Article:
“Hans! Where are you?” she called out, momentarily cupping her hands around her mouth.
For as isolated as they were, and how little people came to visit, it should have been easy to find her brother. But he was sly, and he had his hiding places.
“Greta! Greta, wait!” someone called from behind.
She stopped hard and turned quick, spying Hans a little way down in the pasture. He leaned against a pitchfork and wiped at his forehead, which was slick with sweat. Piles of dead grass were stacked in neat piles behind him. Greta squinted at him from afar. How had she not noticed him out there before?
“Where have you been?” Greta asked, crossing her arms in a forbidding manner.
Hans dropped the pitchfork and abandoned his field. He started across the pasture toward his sister and shouted back, “Chores!”
As far as Greta could see, he looked healthy—rosy-cheeked and grinning. He was there, whole and himself. Light brown hair, moppy, wind-blown, and messy, and his hazel eyes—which matched her own—fresh from a good night's sleep. He was as old as she was, and yet, he retained some of his boyish features. A common trait that most of the girls in the village doted on.
Hans pushed himself up the small hill and joined her. “What’s wrong? Someone ruffle your feathers?”
“You should have woken me,” she said with a dour expression, ignoring his comment. “When you disappear like that, it frightens me.”
Hans raised his hands in mock defense. “Last time I did, you nearly bit my head off.”
“Then you should have come back! Didn’t you hear the screaming?” She pointed toward the village. “It’s happened again.”
“But—we thought it was over…” Hans’s eyes followed her to the village. They were distant, and yet she could see fear in them.
The Shrike, they all knew, only came for young boys and men.
Greta looked back to the path. “I know, but this has happened before. Remember?”
“I do.” He swallowed.
The wind picked up, as if pushing the twins toward the town. Loose strands of Greta’s blonde hair billowed around her, lighter still than Hans’s brown. She reached up and pushed them back, away from her face. It tickled her skin, like warm kisses or the light fluttering of butterfly wings. Unlike her brother, she was fairer and more like their late mother. Apart from their eyes, which they shared with their father, they did not look much like one another.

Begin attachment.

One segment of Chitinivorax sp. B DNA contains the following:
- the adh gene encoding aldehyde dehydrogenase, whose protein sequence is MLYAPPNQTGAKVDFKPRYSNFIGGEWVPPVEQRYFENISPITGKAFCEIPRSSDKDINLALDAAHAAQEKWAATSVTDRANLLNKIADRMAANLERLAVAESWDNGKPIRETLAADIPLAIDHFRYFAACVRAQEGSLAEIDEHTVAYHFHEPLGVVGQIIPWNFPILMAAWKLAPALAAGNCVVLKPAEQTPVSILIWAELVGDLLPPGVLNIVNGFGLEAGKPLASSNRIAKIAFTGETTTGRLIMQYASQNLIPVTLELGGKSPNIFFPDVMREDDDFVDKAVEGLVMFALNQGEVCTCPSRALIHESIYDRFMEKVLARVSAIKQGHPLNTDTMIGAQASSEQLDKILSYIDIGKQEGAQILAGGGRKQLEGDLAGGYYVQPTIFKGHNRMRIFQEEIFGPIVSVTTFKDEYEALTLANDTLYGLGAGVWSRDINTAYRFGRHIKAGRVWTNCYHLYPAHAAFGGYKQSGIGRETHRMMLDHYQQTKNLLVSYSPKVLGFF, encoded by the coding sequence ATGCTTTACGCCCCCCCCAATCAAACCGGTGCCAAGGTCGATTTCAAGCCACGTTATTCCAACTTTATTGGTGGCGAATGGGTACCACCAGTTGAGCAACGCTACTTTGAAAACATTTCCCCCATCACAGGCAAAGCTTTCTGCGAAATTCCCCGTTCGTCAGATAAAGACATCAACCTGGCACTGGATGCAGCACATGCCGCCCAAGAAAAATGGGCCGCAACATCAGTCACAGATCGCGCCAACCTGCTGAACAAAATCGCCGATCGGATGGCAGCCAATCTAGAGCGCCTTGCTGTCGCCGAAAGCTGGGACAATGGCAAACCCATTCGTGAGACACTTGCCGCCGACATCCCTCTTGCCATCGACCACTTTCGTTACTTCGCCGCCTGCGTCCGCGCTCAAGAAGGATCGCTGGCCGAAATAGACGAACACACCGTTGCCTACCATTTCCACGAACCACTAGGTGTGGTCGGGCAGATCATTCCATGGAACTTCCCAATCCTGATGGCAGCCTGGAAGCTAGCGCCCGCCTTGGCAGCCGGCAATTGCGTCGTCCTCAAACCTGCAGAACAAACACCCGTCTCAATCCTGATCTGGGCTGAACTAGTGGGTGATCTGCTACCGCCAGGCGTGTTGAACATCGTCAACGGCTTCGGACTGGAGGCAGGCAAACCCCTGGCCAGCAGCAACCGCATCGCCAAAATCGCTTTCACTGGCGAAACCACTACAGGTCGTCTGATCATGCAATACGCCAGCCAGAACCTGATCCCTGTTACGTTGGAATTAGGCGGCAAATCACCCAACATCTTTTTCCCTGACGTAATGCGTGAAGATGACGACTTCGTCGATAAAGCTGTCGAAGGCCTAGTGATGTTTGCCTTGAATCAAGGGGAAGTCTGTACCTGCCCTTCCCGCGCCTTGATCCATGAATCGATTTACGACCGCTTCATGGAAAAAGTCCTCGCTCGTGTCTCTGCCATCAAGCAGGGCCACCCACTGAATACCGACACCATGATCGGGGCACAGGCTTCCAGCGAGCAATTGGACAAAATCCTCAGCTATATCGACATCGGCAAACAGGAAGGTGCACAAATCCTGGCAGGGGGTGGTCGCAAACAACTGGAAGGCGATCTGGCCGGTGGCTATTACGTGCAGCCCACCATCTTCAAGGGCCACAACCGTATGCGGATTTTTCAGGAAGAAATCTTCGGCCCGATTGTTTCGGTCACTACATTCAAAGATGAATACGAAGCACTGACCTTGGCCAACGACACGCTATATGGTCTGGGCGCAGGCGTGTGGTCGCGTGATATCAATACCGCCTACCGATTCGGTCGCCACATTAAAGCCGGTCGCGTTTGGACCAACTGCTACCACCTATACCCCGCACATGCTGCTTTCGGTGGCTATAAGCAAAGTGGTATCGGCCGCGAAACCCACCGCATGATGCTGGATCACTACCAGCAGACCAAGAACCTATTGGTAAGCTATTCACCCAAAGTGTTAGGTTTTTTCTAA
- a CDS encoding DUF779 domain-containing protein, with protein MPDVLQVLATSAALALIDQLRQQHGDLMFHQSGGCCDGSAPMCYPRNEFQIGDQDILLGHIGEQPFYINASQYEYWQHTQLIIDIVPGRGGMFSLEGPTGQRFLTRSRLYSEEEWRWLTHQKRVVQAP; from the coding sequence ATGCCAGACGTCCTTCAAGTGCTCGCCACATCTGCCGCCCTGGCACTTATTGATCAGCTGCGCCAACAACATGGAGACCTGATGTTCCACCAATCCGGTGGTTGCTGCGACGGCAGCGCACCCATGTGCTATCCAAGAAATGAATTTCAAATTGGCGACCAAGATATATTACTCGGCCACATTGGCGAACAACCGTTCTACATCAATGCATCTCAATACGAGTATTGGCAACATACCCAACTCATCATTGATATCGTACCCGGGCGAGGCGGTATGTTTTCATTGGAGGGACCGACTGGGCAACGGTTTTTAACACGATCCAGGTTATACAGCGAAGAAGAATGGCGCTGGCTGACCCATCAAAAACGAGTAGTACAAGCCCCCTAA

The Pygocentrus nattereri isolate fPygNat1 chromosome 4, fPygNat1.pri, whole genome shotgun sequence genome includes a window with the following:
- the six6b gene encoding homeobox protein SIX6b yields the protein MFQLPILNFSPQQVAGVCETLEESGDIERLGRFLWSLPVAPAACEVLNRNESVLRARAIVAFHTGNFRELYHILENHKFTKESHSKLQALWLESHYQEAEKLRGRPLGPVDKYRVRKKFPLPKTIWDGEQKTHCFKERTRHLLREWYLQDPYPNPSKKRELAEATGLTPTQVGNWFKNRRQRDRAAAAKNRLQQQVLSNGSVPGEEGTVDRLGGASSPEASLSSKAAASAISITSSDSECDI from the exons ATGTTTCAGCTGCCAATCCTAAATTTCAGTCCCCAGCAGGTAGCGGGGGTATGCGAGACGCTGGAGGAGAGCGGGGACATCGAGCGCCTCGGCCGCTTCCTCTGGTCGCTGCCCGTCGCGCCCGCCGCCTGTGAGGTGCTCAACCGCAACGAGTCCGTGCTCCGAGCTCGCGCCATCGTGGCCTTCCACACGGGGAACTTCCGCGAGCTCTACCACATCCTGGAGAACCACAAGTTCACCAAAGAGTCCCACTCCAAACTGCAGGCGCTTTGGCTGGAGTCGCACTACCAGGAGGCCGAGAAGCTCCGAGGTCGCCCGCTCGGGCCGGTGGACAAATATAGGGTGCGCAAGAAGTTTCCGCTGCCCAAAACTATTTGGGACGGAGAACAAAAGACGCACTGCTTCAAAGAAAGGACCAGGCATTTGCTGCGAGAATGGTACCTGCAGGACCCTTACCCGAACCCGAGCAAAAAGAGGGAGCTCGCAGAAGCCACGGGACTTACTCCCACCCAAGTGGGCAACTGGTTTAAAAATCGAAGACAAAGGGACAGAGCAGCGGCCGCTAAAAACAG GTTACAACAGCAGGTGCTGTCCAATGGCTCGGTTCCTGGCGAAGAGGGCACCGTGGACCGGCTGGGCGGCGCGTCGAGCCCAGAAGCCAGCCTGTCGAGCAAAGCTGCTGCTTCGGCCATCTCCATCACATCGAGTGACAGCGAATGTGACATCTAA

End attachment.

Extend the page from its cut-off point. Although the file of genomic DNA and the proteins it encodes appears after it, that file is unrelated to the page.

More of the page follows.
“I was going to see for myself,” Greta said aloud, as if trying to convince herself that it was a good idea.
“Then we go together.”
“Thank you.” She nodded, knowing that it would be better for the two of them to go together. They had been taught to always stay together, no matter what the circumstance. There were too many dangers in the village and in the surrounding forests. It was the finest rule their father had ever given them. It stuck with them throughout their childhood, never failing to rescue the other from something terrible. Be it stray dogs or the other village children, one was always there to protect the other in their time of need.
“How long has it been since... Well, the last one went?” Hans asked as they walked.
Greta pulled her cloak nearer. “A month, maybe two? I think it was before the fall harvest.”
“I thought we might have been safe from it.”
“And I thought it might have been you this time,” she said curtly, eyeing him from the side.
“Don’t think I can outwit an old witch?” he asked wryly, a full smirk in his expression. He was a mite too confident concerning dangerous matters—then again, he never really showed her more than that anymore. If he was afraid, he would never admit it. There were glimpses of it, small breaks in his humor, that betrayed him. But much like the curtain in their home, there was always something to hide them from the other.
“If she came to you promising sugar and sweets, you would be on her dinner table the very next day.”
Hans frowned and waved his hand dismissively. “I’m not a child. My tooth is anything but sweet these days.”
“So says the boy who ate all my peppernuts just yesterday.” Greta snorted.
Hans huffed, but he did not argue further.
Instead, he picked up his speed. Hans held the lead; he was taller, and by nature, faster than Greta. She kept up, though, unbothered by the brisk run or the chill in the air. As they breached the first cottage in their village, they were met with a crowd of townsfolk. They all seemed to have greeted the morning in a similar fashion. The sound of the alarming scream sent them all running.
They all mirrored Greta’s wide eyes and tired expression. Jumped from sleep too soon, before the rooster crowed.
“Can you see?” She looked to Hans, whose head towered over most.
Around them, the villagers gawked and whispered to each other. Greta couldn’t catch a name in the fuss, just small bits about ‘another heart’ and ‘the Shrike is still hungry.’ Someone else had made a comment about ‘sinning with lewd women at night’ and the victim ‘deserved it.’
“Where is the priest? Someone fetch Father Emory!”
Greta’s stomach lurched at the mention of the priest’s name.
“What about the apothecary?”
Another loud wail followed, sending the crowd into a flurry of nerves. Greta was rethinking their trip into the village. It had not occurred to her right away that they would call in Father Emory. Her feet buzzed with the notion to flee, but Hans caught her hand before the words could fall from her mouth. “This way,” he said.
His voice was a whisper only she could hear as he led them to the side, where the crowd was thinnest. Greta thought to resist, if only to avoid Father Emory, but Hans’s curiosity was insatiable; and at the back of her mind, so was hers. They managed their way through until they were close enough to see the damage.